In Another Way: My Bloody Valentine’s Rhythmic Invention

Following the appearance of their self-titled third album in our end of year list, Ben Cardew looks back over My Bloody Valentine's catalogue to find a band as innovative with drums as they were with guitars

When rumours surfaced in the mid-90s that My Bloody Valentine’s Kevin Shields had got heavily into drum & bass many observers were surprised. Shields may well have been one of the foremost modernisers in contemporary music but his innovations were considered to be based firmly in the trebly, guitar-ridden domain of indie rock, a world away from the revolutionary rhythmic fury of drum & bass.

Except, of course, there is an argument that My Bloody Valentine have innovated a great deal in the world of drums, rhythm and percussion over their 30-year career, but this has been overlooked in the race to acclaim their guitar progressions.

Indeed, it was arguably only with the release of mbv in 2013 that My Bloody Valentine’s rhythmic invention has come to any kind of prominence, largely thanks to one track – ‘Wonder 2’ – which clatters along at a moderate drum & bass clip (of which more later). Even so, many reviewers overlooked this innovation as they obsessed over whether mbv‘s guitar sound was a significant step on from Loveless.

Take ‘If I Am’, mbv‘s fifth track: the unusual drum rhythm that kicks off the track is laden with echo that seems to reverberate in time to the beat, creating extra percussive layers that cradle the gauzey guitars. They pull this trick again on ‘In Another Way’, giving the song’s semi-baggy beat a furiously unseated edge. It’s not that putting echo on drums is a new trick, of course, but here it’s done in a way that makes it hard to tell what’s a drum hit and what is echo, with the effect synched perfectly to the beat in a way that’s both unsettling and feverishly funky.

But it is on the album’s last two tracks that the drums really come into their own. ‘Nothing Is’ uses a short drum sample and loops it to create a breakneck beat that sits halfway between ‘The Funky Drummer’ and an advancing army. The loop shifts almost imperceptibly as it becomes increasingly freighted with volume and effects, carrying the song over its three-and-a-half minute length.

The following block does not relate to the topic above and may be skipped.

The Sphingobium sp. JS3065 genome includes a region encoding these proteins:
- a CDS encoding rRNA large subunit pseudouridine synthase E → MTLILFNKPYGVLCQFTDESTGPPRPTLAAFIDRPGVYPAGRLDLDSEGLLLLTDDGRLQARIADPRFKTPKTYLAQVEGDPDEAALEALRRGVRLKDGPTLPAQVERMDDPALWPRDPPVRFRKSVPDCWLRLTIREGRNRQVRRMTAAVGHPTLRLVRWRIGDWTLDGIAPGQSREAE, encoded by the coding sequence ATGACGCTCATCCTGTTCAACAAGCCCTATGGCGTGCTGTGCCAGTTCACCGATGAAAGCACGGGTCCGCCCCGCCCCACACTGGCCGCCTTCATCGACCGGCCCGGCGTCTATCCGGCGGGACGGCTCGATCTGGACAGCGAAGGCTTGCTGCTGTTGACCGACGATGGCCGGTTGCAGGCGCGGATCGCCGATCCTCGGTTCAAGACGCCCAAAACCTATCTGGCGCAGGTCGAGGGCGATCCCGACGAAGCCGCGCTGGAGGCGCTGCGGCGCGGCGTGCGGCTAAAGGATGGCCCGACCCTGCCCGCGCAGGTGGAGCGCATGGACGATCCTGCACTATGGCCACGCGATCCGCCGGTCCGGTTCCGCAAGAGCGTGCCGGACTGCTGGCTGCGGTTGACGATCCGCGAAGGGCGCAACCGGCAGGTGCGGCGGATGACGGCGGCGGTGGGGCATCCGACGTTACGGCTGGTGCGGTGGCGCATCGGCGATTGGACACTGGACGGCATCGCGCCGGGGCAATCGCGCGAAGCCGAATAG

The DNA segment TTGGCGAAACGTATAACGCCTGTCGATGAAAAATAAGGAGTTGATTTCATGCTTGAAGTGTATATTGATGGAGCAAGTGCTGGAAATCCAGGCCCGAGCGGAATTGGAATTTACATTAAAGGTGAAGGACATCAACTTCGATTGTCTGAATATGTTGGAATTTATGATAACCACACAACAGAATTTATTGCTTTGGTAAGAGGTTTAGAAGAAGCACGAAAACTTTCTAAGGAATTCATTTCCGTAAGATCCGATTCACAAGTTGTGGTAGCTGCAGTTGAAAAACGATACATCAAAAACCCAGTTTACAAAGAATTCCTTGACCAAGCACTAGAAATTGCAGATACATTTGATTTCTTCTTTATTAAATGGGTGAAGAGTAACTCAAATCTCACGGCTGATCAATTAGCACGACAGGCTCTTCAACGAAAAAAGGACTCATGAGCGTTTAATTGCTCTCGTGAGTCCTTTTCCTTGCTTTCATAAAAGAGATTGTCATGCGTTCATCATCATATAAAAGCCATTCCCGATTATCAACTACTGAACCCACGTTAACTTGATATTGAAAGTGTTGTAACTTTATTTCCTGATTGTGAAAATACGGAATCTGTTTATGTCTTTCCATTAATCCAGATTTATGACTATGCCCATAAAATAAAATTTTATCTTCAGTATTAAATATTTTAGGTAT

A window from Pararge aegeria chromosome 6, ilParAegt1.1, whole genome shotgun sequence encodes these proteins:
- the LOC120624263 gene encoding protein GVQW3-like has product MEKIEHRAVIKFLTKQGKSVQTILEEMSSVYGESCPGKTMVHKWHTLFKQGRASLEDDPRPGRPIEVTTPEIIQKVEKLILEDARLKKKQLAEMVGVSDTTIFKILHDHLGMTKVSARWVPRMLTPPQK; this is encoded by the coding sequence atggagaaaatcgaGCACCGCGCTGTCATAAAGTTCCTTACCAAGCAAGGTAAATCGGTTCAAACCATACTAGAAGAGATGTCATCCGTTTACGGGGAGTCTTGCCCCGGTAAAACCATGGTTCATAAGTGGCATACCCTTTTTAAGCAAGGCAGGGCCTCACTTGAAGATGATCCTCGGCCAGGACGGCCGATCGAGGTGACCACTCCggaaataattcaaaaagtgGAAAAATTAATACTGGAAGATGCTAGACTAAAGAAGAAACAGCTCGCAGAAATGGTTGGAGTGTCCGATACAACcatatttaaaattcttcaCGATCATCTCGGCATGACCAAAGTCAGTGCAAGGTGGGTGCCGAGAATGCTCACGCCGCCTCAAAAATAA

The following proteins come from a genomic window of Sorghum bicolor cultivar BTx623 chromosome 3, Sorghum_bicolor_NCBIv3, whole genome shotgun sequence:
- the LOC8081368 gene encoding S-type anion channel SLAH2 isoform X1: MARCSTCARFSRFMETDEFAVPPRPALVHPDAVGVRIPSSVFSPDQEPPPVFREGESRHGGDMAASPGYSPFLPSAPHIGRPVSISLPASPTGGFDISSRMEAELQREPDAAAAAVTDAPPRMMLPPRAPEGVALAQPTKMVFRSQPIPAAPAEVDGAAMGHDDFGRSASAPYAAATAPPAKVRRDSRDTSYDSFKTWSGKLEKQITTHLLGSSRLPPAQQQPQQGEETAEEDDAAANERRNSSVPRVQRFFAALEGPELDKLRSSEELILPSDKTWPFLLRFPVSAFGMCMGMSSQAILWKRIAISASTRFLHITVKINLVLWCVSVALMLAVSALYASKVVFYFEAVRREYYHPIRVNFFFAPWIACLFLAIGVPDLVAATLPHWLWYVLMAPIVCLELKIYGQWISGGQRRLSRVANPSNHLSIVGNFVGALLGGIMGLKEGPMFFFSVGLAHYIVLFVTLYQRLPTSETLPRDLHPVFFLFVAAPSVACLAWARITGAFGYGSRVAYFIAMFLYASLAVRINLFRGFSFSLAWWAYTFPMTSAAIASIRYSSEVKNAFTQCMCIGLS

The album ends with ‘Wonder 2’, the song that brings the band’s sound closest to their interest in drum and bass all those years ago. "There’s one drum and bass song, from that era when we were doing drum and bass music, which never came out," Shields told the Quietus in May 2012, presumably in reference to ‘Wonder 2’. "We were actually inventing a new sound – and this song doesn’t really represent it, but – we were doing slowed down drum and bass music around 1993, 1994. But it just came to nothing, mainly because we didn’t know how to do it….

“We got some really good things, but the lesson we learnt was that without the element of spontaneity, without the element of chance we used to get from live playing, it doesn’t work for us. Just making music on the computer isn’t really what I’m into. But there’s one song that survived from that period, that approach. Like slowed down drum and bass. Except, um… it’s really fast."

‘Wonder 2’s rhythm track thunders away at a (slow-ish) drum & bass tempo with an ‘Amen Brother’ shuffle (Shields told journalist Simon Reynolds in 1995 that he liked the way the rhythms on drum & bass tunes “shift and inverse on themselves, the way there’ll be ten different beats at once”).

But there’s a massive difference here: whereas the individual sounds on drum & bass tracks are typically distinctive, with the listener able to make out every sampled cymbal crash and snare hit, ‘Wonder 2’s drums are as blurry and indistinct as the guitars that surround them.

A rhythm is indiscernible, but it sounds as if lost in heavy fog. As a result, it is near impossible to work out what might be drums, what is effects noise (there’s a lot of echo here too) and what is actually guitar or some other instrument. ‘Wonder 2’ uses a drum and bass rhythm, in other words, but it’s a rhythm that resonates almost without drums and the effect is remarkable.